Managing supply chains effectively has become increasingly crucial to maintaining brand image and reputation. In the age of mass media, firms can’t afford to turn a blind eye – any irresponsibility or wrong doing in a far flung area of an enterprise’s supply chain will be exposed, and rightfully so.
However, doing this is easier said than done. For large enterprises in a globalised economy, supply chains have become vast and complex. Take Apple for example; when ramping up production ahead of a new product launch, the firm is said to indirectly employ 1.1 million supply chain workers across multiple continents.
Named and shamed
When you consider this scale, it is easy to see why large firms might be unaware of unethical or illegal activities occurring in their ecosystem. Consequently, we see a constant stream of organisations and industries being hauled in front of the courts or global media for supply chain failings.
Recently, global food manufacturer Nestle has been accused of supporting slavery in Thailand and child labour in Ivory Coast. Concerning the latter, it is alleged that Nestle were aware of child slaves on the cocoa farms, but continued to work with them to secure produce at the cheapest possible price, a charge the firm continues to fight. However, regardless of Nestle’s complicity in the scandal, the company must address the supply chain processes in place that failed to prevent it doing business with unethical partners in the first place.
A lack of visibility and standard checks can lead to negligence across whole sectors. The cobalt mining industry, based largely in the Democratic Republic of Congo, has also been embroiled in a child labour scandal. Here, child labour has grown, seemingly without international detection, despite the fact most major tech firms have supply chains that touch the sector. Cobalt is used in the production of lithium-ion batteries, an essential part of every mobile gadget sold around the world.
As well as damaging the lives of the workers involved, these crises can cause lasting damage to the reputation of firms. This includes the eroding of customer trust which will often directly impact on the bottom line.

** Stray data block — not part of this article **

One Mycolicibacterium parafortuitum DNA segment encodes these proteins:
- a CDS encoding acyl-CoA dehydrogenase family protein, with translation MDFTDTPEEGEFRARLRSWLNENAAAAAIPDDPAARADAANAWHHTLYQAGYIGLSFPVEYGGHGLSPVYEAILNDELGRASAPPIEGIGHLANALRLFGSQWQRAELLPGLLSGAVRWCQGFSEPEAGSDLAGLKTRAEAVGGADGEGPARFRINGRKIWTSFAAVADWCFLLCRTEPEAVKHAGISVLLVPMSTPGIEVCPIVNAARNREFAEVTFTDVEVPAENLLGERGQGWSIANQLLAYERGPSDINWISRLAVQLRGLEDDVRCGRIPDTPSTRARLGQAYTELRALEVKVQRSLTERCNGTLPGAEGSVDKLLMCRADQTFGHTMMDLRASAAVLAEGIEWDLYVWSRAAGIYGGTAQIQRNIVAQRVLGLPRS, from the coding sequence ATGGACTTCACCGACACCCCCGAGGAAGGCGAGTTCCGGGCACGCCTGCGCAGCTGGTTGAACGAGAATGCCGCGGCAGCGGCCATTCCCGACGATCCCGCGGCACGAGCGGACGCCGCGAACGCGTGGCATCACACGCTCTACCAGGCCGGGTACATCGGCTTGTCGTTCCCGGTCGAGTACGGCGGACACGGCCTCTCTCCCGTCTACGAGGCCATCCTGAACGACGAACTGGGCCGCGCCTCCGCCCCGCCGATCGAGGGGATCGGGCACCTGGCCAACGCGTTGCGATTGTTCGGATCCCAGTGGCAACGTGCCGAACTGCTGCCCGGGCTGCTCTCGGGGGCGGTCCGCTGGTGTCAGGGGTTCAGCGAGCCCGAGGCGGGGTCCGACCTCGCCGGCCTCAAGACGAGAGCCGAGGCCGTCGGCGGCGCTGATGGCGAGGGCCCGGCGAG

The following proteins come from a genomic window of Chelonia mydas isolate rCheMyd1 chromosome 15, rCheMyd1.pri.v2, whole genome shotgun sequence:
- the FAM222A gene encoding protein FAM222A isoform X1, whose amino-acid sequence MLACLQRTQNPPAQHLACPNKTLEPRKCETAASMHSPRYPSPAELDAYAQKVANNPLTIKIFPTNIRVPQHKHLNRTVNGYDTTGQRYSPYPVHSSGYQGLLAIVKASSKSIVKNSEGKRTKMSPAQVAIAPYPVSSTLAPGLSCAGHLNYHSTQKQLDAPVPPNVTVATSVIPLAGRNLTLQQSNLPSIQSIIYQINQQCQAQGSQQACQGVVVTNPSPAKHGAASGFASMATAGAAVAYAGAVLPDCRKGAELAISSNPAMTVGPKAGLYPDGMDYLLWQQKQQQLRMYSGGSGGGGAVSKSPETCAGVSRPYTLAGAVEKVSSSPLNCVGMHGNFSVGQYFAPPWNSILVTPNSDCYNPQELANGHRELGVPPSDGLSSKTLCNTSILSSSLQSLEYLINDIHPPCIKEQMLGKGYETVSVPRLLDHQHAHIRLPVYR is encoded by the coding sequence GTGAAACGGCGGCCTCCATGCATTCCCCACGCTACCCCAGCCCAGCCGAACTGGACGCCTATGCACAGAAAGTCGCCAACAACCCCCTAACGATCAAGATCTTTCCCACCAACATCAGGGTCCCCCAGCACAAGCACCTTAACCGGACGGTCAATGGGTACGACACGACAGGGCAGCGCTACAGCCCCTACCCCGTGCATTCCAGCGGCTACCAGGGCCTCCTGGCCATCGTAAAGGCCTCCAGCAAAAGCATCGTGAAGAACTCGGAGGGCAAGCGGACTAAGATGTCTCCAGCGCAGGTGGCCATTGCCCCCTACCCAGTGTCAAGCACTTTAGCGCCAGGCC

Take Chipotle, an established and commercially revered Mexican restaurant chain found across the United States. Negligence in the firm’s supply chain led to a staggering series of health crises in the final months of 2015 – including E.coli outbreaks in Washington, New York, Maryland, Oregon, Ohio, Illinois, Kansas and Oklahoma, as well as 200 cases of norovirus in California linked to the firm’s Simi Valley store. As the scandals racked up, sales naturally tumbled. Chipotle reported a 30% fall in sales in December, while the firm’s stock price has dropped nearly 53.3% since its peak in August four months earlier.
For big businesses, the key to reducing risk and avoiding compliance-issues in the supply chain is to make the infrastructure behind it more transparent. Too many enterprises continue to use antiquated procurement processes, run on legacy IT systems that make collaboration with suppliers impossible. As a result, procurement teams simply lack the ability to look across the breadth of their supply chain, make informed decisions on who they are partnering with, as well as mange the performance of the relationship.
By developing a more transparent system, it also becomes easier for businesses and suppliers to hold each other to account – be it to expose humanitarian issues, like child labour, or financial issues such as late payments. In an era of cloud platforms, transparency can be achieved by digitising processes across the supply chain. Many solutions exist on the market, from e-invoicing to online supplier cataloguing. By adopting these, businesses can improve compliance and reduce risk for all parties involved in global supply chains.
This article originally appeared on fx-mm.